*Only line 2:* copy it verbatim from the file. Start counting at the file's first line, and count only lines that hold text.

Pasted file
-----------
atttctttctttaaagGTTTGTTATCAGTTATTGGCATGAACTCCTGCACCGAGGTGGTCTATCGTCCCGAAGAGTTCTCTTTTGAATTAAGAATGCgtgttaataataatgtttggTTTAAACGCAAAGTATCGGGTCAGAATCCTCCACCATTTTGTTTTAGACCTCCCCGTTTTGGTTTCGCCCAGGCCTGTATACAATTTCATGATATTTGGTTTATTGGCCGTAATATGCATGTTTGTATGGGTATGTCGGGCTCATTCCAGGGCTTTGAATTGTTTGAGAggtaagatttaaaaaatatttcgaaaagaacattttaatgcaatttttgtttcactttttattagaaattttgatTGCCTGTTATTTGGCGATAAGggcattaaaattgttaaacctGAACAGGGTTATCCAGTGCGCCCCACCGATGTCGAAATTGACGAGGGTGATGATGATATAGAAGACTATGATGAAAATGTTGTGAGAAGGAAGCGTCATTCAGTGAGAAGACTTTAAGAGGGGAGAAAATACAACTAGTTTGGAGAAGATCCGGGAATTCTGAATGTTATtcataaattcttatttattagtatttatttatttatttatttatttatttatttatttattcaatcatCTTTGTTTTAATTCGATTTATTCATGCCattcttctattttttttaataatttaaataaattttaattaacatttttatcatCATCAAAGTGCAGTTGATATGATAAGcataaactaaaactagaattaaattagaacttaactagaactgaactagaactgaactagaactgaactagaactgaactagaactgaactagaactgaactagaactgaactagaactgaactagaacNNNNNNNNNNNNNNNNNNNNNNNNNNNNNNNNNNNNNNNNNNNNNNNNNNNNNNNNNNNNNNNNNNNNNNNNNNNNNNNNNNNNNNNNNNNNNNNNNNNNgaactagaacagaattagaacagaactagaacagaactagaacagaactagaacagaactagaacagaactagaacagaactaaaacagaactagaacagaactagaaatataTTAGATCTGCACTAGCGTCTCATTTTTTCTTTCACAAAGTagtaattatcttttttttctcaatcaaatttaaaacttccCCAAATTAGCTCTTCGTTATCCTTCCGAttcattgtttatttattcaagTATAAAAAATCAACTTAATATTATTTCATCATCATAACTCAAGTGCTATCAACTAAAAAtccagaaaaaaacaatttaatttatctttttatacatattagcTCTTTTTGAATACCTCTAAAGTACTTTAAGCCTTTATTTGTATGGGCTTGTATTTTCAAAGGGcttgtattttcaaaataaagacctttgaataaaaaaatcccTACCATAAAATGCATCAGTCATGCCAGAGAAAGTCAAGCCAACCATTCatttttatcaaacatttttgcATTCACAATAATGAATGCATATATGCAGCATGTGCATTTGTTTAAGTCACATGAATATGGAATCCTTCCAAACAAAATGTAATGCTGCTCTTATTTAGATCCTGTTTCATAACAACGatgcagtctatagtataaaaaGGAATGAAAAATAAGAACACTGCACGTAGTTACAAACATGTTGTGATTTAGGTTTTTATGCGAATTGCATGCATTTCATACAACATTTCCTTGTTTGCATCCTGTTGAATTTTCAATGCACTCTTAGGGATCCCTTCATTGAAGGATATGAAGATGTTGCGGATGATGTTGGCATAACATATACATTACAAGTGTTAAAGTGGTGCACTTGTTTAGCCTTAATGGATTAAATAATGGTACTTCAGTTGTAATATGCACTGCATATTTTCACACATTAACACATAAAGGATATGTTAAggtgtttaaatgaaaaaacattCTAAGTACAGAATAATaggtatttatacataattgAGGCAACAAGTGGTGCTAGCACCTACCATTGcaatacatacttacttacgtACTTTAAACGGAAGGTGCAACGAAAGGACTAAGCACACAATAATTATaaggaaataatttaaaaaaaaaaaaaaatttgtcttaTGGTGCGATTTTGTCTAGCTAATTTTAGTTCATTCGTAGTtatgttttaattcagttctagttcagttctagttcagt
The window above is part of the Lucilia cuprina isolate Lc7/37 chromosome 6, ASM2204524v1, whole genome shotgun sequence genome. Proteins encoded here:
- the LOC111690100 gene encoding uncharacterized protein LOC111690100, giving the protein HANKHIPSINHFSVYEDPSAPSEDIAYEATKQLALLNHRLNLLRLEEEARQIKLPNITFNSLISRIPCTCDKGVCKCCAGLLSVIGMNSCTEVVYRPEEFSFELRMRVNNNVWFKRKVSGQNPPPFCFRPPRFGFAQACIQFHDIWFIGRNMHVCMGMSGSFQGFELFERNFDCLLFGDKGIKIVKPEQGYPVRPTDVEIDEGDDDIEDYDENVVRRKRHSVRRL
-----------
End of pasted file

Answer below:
The window above is part of the Lucilia cuprina isolate Lc7/37 chromosome 6, ASM2204524v1, whole genome shotgun sequence genome. Proteins encoded here: